04 WJ 4.0 - Avital 4103, DB-ALL
91 XJ 4.0 - Avital 4103, Stage-2 aFe intake system, BBK high flow Throttle Body, 703s injectors, Jones Exhaust A3518M-5
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post #9 of 10 Old 07-09-2020, 10:43 PM
ski4by
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Hiker Jeep. I would start out with a careful inspection of the wiring and connections. Check to make sure all grounds are secure and free from corrosion. Manipulate connectors carefully with the engine running and see if you can duplicated the condition. You may very well have an intermittent component but eliminating a faulty connection is always a good place to start before replacing a component. you may even try gently tapping sensors and connections to check for an indication.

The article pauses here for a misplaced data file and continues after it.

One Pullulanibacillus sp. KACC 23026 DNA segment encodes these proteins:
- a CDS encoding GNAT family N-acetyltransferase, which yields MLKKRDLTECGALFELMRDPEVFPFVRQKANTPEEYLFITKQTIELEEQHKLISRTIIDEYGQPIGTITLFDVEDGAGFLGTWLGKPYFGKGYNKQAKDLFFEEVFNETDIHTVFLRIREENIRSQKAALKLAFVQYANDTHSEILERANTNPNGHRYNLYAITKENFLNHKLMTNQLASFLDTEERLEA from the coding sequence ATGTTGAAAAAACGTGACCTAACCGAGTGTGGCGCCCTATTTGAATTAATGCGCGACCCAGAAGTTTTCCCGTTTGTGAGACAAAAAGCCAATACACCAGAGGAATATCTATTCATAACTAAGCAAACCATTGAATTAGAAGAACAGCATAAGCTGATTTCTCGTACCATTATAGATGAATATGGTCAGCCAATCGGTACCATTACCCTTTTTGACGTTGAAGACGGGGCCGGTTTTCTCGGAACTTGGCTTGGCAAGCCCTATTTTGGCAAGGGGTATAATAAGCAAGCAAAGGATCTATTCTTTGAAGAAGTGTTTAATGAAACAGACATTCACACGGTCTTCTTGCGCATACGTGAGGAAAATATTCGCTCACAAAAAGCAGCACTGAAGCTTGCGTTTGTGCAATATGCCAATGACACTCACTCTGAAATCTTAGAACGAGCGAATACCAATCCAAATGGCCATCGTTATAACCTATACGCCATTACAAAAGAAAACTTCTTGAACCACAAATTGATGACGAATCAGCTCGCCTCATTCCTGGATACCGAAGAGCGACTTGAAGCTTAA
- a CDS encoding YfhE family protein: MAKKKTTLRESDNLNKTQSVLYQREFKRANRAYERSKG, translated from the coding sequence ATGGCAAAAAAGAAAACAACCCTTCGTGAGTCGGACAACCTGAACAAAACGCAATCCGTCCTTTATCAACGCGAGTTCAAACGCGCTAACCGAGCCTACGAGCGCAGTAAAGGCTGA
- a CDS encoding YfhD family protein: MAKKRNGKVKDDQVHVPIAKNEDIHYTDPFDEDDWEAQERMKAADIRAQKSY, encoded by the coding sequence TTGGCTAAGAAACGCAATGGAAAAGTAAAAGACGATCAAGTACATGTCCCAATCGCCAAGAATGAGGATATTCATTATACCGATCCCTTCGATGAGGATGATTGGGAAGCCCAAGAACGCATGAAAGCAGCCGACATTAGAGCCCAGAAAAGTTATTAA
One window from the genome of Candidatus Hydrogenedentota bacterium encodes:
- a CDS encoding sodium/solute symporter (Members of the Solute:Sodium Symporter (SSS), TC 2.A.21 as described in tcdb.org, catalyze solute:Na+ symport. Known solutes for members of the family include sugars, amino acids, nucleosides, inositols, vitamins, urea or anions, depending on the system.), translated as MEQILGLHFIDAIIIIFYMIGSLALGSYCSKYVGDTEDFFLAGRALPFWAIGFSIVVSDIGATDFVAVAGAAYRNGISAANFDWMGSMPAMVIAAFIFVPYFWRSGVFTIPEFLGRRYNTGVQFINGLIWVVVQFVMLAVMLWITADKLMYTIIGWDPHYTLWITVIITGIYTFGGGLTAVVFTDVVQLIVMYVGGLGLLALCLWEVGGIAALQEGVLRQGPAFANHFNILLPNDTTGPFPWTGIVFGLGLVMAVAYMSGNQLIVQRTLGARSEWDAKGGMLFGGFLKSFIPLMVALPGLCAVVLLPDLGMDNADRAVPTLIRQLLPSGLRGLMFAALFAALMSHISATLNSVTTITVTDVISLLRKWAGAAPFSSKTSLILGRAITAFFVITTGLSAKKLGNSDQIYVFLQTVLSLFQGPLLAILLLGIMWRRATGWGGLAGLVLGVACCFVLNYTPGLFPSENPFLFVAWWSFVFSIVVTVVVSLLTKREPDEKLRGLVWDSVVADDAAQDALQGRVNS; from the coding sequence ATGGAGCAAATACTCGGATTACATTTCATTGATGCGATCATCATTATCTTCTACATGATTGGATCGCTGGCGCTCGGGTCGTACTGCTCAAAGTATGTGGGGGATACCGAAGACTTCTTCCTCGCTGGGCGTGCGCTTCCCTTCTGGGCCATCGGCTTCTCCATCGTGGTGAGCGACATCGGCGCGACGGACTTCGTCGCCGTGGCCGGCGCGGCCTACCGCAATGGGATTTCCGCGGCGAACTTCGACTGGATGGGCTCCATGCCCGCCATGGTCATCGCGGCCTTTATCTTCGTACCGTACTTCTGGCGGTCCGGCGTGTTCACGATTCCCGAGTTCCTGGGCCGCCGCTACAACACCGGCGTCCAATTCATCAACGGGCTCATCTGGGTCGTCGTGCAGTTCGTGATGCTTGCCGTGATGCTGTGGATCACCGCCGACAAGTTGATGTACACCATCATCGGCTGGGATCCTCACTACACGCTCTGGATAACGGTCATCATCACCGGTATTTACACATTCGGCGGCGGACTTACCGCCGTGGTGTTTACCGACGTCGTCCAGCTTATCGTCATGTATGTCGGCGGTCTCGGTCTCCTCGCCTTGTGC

Dave D.
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post #10 of 10 Old 07-10-2020, 03:25 PM Thread Starter
HikerJeep
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Again, thanks to y'all for your information and taking time to help on this. Much appreciated.

I replaced the TPS and, thus far, there has been no hiccup -- so I'll run this way for a while and see if the issue has gone away. Am also going to pass along your different comments to my mechanic and see what he thinks may need to be done further. Obviously, the mileage certainly requires "on-going care" of the rig of the sort y'all have suggested.

Again, thank you!